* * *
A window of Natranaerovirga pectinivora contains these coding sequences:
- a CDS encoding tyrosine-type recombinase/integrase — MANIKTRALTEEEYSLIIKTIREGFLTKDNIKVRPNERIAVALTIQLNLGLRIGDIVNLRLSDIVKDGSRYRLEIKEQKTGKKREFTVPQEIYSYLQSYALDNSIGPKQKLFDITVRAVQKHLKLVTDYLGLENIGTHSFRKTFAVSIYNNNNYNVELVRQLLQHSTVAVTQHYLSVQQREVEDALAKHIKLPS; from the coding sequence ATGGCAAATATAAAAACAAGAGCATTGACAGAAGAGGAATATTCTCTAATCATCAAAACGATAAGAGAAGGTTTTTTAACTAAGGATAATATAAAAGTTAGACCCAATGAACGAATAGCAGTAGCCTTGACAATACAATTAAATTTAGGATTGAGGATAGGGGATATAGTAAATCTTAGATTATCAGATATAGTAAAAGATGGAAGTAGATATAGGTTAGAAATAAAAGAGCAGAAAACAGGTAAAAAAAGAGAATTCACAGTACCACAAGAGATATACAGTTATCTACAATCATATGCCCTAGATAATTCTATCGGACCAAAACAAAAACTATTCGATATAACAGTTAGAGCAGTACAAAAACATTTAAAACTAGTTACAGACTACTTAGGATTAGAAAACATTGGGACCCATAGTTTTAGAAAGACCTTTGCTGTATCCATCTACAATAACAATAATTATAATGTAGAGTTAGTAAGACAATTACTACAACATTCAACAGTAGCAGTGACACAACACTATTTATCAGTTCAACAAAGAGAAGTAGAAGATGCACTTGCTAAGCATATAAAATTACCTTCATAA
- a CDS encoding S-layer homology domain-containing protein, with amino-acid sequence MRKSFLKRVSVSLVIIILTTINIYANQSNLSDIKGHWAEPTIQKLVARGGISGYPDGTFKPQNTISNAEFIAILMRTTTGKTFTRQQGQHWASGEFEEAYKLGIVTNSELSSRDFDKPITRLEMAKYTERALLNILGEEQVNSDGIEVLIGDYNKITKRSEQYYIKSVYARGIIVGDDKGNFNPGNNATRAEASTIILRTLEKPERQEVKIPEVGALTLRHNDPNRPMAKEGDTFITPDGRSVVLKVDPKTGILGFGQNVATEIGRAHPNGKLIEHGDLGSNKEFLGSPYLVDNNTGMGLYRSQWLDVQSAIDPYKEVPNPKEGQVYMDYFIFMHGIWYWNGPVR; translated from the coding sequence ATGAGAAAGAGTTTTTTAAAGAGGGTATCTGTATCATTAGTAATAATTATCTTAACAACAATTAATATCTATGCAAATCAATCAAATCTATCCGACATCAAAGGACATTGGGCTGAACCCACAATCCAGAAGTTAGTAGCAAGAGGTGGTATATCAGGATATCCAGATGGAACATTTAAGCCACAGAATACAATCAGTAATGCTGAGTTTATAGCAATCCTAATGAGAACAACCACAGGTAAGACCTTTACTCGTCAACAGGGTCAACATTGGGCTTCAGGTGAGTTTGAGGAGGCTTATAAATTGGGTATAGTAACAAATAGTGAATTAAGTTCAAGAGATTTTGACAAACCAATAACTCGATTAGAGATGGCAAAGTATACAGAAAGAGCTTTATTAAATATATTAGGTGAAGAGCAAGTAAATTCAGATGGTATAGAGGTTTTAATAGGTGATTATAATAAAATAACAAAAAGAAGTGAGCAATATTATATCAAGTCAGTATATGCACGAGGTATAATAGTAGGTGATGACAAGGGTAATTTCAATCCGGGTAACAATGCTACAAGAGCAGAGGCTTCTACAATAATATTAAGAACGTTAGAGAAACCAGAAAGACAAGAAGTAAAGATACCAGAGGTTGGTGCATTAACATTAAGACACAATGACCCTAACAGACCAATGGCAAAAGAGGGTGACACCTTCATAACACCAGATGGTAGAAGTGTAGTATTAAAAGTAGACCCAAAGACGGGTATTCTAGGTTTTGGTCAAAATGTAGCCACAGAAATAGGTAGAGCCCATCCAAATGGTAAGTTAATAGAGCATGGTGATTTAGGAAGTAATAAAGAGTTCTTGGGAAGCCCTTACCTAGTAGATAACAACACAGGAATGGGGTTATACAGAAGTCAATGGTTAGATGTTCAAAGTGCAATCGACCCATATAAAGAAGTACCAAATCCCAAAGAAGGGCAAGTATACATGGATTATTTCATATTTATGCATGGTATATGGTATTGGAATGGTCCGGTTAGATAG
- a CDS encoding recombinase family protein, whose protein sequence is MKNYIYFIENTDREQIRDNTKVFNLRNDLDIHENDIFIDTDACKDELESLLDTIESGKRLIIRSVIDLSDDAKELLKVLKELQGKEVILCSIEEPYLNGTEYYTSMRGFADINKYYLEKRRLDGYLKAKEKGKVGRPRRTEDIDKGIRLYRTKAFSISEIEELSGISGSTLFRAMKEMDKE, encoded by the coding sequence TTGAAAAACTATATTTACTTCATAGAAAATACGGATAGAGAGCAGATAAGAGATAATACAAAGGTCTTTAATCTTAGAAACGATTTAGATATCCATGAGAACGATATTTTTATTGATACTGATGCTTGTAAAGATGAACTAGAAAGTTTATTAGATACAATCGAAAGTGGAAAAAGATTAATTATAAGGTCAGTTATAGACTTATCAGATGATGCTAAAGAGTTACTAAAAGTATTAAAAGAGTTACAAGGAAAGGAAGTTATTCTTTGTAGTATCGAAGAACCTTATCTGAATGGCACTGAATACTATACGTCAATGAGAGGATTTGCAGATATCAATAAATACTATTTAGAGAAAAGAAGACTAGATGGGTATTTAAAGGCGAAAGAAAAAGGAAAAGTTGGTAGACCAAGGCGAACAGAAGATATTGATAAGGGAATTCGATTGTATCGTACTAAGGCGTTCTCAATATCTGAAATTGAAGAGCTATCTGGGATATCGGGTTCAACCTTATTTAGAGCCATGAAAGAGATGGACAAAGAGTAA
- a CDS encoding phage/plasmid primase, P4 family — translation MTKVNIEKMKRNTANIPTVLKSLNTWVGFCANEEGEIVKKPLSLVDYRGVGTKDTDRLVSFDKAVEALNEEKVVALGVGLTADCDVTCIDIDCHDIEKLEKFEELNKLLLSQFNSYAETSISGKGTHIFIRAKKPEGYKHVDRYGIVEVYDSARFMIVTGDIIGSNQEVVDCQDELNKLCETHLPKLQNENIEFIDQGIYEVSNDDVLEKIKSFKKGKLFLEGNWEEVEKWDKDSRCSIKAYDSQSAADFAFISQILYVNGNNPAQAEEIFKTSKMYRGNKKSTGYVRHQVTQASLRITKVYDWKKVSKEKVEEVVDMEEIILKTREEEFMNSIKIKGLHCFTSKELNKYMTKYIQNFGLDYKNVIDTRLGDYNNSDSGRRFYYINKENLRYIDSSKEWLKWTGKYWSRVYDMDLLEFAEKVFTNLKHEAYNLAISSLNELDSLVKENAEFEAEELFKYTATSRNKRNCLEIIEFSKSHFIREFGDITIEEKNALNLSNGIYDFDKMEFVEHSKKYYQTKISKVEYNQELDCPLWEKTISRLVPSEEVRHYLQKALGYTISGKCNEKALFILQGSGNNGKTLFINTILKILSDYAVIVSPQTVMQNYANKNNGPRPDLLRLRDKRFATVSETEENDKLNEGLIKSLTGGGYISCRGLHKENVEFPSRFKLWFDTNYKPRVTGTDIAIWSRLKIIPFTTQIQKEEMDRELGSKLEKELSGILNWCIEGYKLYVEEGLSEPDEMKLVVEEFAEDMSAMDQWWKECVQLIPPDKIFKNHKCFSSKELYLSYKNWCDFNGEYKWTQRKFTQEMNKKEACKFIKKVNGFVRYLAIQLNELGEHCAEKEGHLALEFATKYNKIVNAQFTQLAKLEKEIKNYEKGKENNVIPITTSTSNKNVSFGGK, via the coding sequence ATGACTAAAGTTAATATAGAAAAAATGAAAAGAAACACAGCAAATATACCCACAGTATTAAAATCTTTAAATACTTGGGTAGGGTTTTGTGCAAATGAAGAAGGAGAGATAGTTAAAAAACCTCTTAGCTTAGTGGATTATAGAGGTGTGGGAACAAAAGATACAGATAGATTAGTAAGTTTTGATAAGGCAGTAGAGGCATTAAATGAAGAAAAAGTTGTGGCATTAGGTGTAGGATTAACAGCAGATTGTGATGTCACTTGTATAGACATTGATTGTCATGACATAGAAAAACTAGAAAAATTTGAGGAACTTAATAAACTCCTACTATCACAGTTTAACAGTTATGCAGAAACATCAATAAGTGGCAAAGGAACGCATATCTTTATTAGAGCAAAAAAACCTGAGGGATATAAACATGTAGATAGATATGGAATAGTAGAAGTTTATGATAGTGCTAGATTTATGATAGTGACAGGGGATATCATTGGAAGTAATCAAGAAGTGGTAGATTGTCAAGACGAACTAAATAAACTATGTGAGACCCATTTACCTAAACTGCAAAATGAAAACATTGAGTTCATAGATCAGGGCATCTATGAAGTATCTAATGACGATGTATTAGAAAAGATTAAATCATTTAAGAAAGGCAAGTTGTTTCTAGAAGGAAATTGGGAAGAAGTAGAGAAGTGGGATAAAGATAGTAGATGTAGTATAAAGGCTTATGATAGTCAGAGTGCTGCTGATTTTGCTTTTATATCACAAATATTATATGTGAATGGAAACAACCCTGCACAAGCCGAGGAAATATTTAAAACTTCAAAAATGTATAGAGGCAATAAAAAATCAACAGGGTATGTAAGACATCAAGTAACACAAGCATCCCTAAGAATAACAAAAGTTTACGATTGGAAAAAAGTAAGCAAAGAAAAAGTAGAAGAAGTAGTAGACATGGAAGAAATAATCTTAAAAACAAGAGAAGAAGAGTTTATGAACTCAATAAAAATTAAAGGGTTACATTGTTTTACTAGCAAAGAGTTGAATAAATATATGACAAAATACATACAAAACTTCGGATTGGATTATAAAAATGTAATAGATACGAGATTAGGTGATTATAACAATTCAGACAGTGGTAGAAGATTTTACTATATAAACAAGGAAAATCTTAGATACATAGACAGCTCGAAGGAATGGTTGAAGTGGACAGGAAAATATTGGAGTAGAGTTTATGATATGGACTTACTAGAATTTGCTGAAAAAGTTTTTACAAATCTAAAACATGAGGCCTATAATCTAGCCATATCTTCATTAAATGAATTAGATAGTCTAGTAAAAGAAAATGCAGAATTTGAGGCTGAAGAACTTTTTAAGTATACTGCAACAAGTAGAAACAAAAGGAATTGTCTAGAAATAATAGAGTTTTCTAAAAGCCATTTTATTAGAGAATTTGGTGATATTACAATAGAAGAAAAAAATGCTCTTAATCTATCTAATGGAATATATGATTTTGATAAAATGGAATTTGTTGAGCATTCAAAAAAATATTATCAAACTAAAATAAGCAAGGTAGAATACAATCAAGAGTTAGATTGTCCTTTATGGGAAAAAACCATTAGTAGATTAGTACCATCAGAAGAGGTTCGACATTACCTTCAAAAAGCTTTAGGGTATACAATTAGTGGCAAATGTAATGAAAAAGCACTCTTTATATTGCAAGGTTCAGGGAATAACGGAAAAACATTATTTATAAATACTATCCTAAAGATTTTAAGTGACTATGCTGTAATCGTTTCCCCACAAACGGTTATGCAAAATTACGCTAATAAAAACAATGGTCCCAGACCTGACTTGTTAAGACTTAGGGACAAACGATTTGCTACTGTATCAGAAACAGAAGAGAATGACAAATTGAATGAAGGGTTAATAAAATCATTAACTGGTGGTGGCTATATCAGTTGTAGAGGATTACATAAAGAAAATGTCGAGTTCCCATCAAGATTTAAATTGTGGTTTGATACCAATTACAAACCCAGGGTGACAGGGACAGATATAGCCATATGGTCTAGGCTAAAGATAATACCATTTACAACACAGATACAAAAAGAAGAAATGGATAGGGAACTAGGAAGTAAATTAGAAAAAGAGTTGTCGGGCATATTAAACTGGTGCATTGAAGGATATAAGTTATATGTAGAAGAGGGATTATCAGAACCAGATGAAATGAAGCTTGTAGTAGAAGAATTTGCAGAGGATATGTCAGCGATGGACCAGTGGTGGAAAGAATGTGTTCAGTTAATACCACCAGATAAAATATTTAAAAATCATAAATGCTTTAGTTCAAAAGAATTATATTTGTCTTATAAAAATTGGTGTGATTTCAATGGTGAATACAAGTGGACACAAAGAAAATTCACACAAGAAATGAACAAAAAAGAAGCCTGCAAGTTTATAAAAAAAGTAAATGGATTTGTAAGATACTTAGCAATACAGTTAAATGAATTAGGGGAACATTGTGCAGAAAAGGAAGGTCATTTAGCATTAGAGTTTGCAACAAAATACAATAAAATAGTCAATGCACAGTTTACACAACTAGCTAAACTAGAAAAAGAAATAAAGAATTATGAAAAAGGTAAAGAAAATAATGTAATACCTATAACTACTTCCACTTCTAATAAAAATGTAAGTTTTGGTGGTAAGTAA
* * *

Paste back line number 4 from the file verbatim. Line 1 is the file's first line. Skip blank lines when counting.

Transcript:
- a CDS encoding recombinase family protein, whose protein sequence is MKNYIYFIENTDREQIRDNTKVFNLRNDLDIHENDIFIDTDACKDELESLLDTIESGKRLIIRSVIDLSDDAKELLKVLKELQGKEVILCSIEEPYLNGTEYYTSMRGFADINKYYLEKRRLDGYLKAKEKGKVGRPRRTEDIDKGIRLYRTKAFSISEIEELSGISGSTLFRAMKEMDKE, encoded by the coding sequence TTGAAAAACTATATTTACTTCATAGAAAATACGGATAGAGAGCAGATAAGAGATAATACAAAGGTCTTTAATCTTAGAAACGATTTAGATATCCATGAGAACGATATTTTTATTGATACTGATGCTTGTAAAGATGAACTAGAAAGTTTATTAGATACAATCGAAAGTGGAAAAAGATTAATTATAAGGTCAGTTATAGACTTATCAGATGATGCTAAAGAGTTACTAAAAGTATTAAAAGAGTTACAAGGAAAGGAAGTTATTCTTTGTAGTATCGAAGAACCTTATCTGAATGGCACTGAATACTATACGTCAATGAGAGGATTTGCAGATATCAATAAATACTATTTAGAGAAAAGAAGACTAGATGGGTATTTAAAGGCGAAAGAAAAAGGAAAAGTTGGTAGACCAAGGCGAACAGAAGATATTGATAAGGGAATTCGATTGTATCGTACTAAGGCGTTCTCAATATCTGAAATTGAAGAGCTATCTGGGATATCGGGTTCAACCTTATTTAGAGCCATGAAAGAGATGGACAAAGAGTAA